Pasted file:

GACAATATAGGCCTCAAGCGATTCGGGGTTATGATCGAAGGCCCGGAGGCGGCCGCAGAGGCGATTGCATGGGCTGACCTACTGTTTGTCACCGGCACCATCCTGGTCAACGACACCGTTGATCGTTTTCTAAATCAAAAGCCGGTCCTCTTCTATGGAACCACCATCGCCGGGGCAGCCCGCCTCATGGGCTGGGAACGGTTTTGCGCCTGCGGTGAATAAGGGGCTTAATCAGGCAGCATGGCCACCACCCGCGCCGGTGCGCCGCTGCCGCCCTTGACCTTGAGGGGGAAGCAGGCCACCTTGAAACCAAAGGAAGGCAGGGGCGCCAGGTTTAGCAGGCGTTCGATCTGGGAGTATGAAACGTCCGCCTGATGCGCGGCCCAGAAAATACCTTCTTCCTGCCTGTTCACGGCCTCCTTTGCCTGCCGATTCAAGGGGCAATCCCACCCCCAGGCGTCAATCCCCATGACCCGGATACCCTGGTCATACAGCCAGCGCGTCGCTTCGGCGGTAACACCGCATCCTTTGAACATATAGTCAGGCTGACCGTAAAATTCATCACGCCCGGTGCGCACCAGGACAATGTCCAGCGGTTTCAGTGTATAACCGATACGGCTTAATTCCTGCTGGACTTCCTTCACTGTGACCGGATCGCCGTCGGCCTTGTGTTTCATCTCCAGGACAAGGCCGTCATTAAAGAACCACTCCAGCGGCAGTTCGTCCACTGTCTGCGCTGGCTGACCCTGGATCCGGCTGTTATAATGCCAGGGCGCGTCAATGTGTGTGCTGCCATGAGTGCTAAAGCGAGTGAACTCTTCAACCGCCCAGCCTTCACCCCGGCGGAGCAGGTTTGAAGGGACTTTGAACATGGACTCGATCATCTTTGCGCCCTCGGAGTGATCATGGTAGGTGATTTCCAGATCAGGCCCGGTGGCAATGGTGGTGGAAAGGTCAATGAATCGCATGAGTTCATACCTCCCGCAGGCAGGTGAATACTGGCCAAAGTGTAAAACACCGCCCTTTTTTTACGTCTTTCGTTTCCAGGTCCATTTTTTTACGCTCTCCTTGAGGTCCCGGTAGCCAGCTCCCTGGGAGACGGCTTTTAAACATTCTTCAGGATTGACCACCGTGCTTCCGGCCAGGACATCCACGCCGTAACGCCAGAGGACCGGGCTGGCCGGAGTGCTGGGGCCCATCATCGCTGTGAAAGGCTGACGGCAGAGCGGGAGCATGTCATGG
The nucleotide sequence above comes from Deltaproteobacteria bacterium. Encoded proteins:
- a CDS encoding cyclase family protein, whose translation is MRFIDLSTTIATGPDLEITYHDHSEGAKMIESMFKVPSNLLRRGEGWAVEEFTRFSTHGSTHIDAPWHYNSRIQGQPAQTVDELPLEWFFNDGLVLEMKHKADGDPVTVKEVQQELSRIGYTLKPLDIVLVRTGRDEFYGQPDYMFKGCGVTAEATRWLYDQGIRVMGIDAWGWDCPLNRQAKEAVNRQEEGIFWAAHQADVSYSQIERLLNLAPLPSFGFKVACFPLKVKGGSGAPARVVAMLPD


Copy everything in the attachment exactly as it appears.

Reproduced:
GACAATATAGGCCTCAAGCGATTCGGGGTTATGATCGAAGGCCCGGAGGCGGCCGCAGAGGCGATTGCATGGGCTGACCTACTGTTTGTCACCGGCACCATCCTGGTCAACGACACCGTTGATCGTTTTCTAAATCAAAAGCCGGTCCTCTTCTATGGAACCACCATCGCCGGGGCAGCCCGCCTCATGGGCTGGGAACGGTTTTGCGCCTGCGGTGAATAAGGGGCTTAATCAGGCAGCATGGCCACCACCCGCGCCGGTGCGCCGCTGCCGCCCTTGACCTTGAGGGGGAAGCAGGCCACCTTGAAACCAAAGGAAGGCAGGGGCGCCAGGTTTAGCAGGCGTTCGATCTGGGAGTATGAAACGTCCGCCTGATGCGCGGCCCAGAAAATACCTTCTTCCTGCCTGTTCACGGCCTCCTTTGCCTGCCGATTCAAGGGGCAATCCCACCCCCAGGCGTCAATCCCCATGACCCGGATACCCTGGTCATACAGCCAGCGCGTCGCTTCGGCGGTAACACCGCATCCTTTGAACATATAGTCAGGCTGACCGTAAAATTCATCACGCCCGGTGCGCACCAGGACAATGTCCAGCGGTTTCAGTGTATAACCGATACGGCTTAATTCCTGCTGGACTTCCTTCACTGTGACCGGATCGCCGTCGGCCTTGTGTTTCATCTCCAGGACAAGGCCGTCATTAAAGAACCACTCCAGCGGCAGTTCGTCCACTGTCTGCGCTGGCTGACCCTGGATCCGGCTGTTATAATGCCAGGGCGCGTCAATGTGTGTGCTGCCATGAGTGCTAAAGCGAGTGAACTCTTCAACCGCCCAGCCTTCACCCCGGCGGAGCAGGTTTGAAGGGACTTTGAACATGGACTCGATCATCTTTGCGCCCTCGGAGTGATCATGGTAGGTGATTTCCAGATCAGGCCCGGTGGCAATGGTGGTGGAAAGGTCAATGAATCGCATGAGTTCATACCTCCCGCAGGCAGGTGAATACTGGCCAAAGTGTAAAACACCGCCCTTTTTTTACGTCTTTCGTTTCCAGGTCCATTTTTTTACGCTCTCCTTGAGGTCCCGGTAGCCAGCTCCCTGGGAGACGGCTTTTAAACATTCTTCAGGATTGACCACCGTGCTTCCGGCCAGGACATCCACGCCGTAACGCCAGAGGACCGGGCTGGCCGGAGTGCTGGGGCCCATCATCGCTGTGAAAGGCTGACGGCAGAGCGGGAGCATGTCATGG
The nucleotide sequence above comes from Deltaproteobacteria bacterium. Encoded proteins:
- a CDS encoding cyclase family protein, whose translation is MRFIDLSTTIATGPDLEITYHDHSEGAKMIESMFKVPSNLLRRGEGWAVEEFTRFSTHGSTHIDAPWHYNSRIQGQPAQTVDELPLEWFFNDGLVLEMKHKADGDPVTVKEVQQELSRIGYTLKPLDIVLVRTGRDEFYGQPDYMFKGCGVTAEATRWLYDQGIRVMGIDAWGWDCPLNRQAKEAVNRQEEGIFWAAHQADVSYSQIERLLNLAPLPSFGFKVACFPLKVKGGSGAPARVVAMLPD